This reading group guide forAfter You Die: Unveiling the Mysteries of Heaven and the Afterlifeincludes an introduction, discussion questions and ideas for enhancing your book club. The suggested questions are intended to help your reading group find new and interesting angles and topics for your discussion. We hope that these ideas will enrich your conversation and increase your enjoyment of the book.
No one likes to talk or think about death. It’s the ultimate reality of life; however, it is a topic often ignored or pushed aside. In After You Die: Unveiling the Mysteries of Heaven and the Afterlife, Pastor Frank Santora tackles head-on the issue of death, offering cultural, scientific, philosophical, and biblical evidence to unveil both the truth about the afterlife and the key to living a life with greater purpose.
Topics & Questions for Discussion
1.What’s your immediate response when the topic of death comes up? How would you describe our culture’s attitude toward death?
2.Before reading After You Die, what were some of your default assumptions about what happens after you die? Were any of those assumptions challenged or changed as a result of reading this book? If so, which ones? 3.Have you experienced the death of someone close to you? How did the reality of death impact you? Did it raise any questions that you hadn’t considered before? If so, what were they? How did you address or respond to those questions?
4.In chapter 6, Santora describes the difference between our body, soul, and spirit. How would you describe a “soul”? How is it different from your physical body? What about your “spirit”?
5.Santora quotes Genesis 2:7 where God breathes life into Adam: “And then [he] breathed into his nostrils the breath of life; and man became a living being.” Read this verse out loud. What does this say about life and death? Who is giving life? Who is receiving life? What questions or struggles does this verse raise for you, if any?
6.In your opinion, what is the difference between evidence and proof of God’s existence? What pieces of evidence does Santora provide for God’s existence?
7.Have you ever known anyone who reported being dead for a brief period and then came back to life? What was your response to the claims of near death experiences (NDEs) described in After You Die? Santora quotes findings from a 1982 survey that over eight million people in the United States reported near death experiences. Were you surprised by this statistic? Why or why not?
8.What comes to mind when you hear the word hell? Do you think hell is a physical place? What does Santora describe in pages 98-99 as the ultimate purpose of hell? Do you agree or disagree?
9.Do you think it’s possible to experience hell before death? Why or why not?
10.Santora quotes C. S. Lewis: “There are only two kinds of people in the end: those who say to God, ‘Thy will be done,’ and those to whom God says, in the end, ‘Thy will be done.’ All that are in Hell, choose it.” How did you respond to this quote?
11.What images come to mind when you think of heaven? In chapter 23, Santora describes heaven as a place of responsibility—a place where we are each given things to do. How does this contrast with your view of heaven? What implications does this viewpoint have for our attitude toward life on earth? What does it say about the ultimate purpose of work?
12.When you imagine meeting God face-to-face after you die, what do you feel? What is the first thing you want to say or do when you see him? How does this desire impact your communication with him now?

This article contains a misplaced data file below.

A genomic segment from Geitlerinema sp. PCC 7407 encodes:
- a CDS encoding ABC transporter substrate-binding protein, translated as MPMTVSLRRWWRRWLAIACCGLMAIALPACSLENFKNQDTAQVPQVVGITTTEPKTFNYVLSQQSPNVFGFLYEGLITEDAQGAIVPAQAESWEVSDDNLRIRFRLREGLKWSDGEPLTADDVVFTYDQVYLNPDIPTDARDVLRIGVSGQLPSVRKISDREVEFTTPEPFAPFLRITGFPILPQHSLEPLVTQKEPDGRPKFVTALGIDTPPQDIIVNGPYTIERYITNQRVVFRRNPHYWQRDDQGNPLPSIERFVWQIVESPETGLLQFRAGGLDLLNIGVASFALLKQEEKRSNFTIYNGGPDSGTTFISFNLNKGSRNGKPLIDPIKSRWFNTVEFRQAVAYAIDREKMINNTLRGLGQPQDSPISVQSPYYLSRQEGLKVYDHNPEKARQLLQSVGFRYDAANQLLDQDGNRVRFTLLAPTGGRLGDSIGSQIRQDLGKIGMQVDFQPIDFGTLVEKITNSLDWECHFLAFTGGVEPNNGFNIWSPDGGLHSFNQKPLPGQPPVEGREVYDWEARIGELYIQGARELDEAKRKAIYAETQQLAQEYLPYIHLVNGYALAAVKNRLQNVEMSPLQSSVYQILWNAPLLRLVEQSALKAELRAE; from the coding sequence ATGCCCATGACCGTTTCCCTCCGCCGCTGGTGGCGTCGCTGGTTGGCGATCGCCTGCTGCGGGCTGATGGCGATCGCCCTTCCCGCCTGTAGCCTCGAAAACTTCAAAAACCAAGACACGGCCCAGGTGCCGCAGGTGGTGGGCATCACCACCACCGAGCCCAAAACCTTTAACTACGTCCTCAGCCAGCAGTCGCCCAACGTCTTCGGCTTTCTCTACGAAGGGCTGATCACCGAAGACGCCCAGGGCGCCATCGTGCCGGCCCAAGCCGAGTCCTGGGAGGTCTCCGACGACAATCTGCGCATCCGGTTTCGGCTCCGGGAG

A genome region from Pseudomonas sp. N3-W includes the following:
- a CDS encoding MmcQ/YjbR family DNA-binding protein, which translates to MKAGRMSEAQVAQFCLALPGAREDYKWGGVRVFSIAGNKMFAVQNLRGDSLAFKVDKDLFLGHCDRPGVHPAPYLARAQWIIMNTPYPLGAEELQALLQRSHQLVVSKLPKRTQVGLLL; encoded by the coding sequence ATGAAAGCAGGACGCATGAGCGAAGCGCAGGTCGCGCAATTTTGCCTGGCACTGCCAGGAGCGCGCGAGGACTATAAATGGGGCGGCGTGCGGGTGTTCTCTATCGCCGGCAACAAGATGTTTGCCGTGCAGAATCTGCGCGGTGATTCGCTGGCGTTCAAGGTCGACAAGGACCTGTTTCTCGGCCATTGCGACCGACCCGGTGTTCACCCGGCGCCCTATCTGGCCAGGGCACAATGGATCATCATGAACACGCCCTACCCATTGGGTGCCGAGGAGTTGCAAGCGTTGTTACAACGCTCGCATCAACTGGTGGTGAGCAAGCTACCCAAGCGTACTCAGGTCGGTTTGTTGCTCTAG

13.Santora also describes heaven as the place where God’s dreams come true. What are God’s dreams for the world? What are God’s dreams for your life? Have you ever had a conversation with God about his dreams for you?
14.How do your beliefs about your life source and what happens after death affect the decisions you make today? If God is your life source, are there things you can know with confidence about death? If so, what are they?
15.What is the significance of Jesus’ life, death, and resurrection when we consider our own life and death? According to Santora, what makes Christianity different from every other religion, especially as it relates to death (page 234)?
16.Santora says that “what oxygen is to the lungs, hope is to life.” What is hope? Why do you think there has been such a fascination with the topic of hope in recent years, both in the media and in political debates? What creates hope?
17.Has reflecting on the topic of death impacted your day-to-day life? If so, what specific changes or decisions have you made? What will you do to sustain those choices?
Enhance Your Book Club
1. Spend part of the book club meeting looking through magazines and cutting out advertisements that either encourage or discourage engaging with the reality of our mortality and death. Create a collage of the pictures, words, and images you and your book club select. What are the themes of the messages you observe? Discuss the impact of living in the midst of these messages.
2. Take a field trip to a cemetery with your book club. Walk through the grave markers and read the names and epitaphs. Have a conversation about what you hope your grave marker says about your life. What choices are you making today that move you in the direction of your own epitaph?
3. Consider reading a book that offers personal accounts of near death experiences for your next book club meeting, such as Heaven is for Real by Todd Burpo and Lynn Vincent, 90 Minutes in Heaven by Don Piper with Cecil Murphey, or The Boy Who Came Back from Heaven by Kevin and Alex Malarkey. Discuss your reactions to these personal accounts of life after death. How did these accounts compare to what you read in After You Die?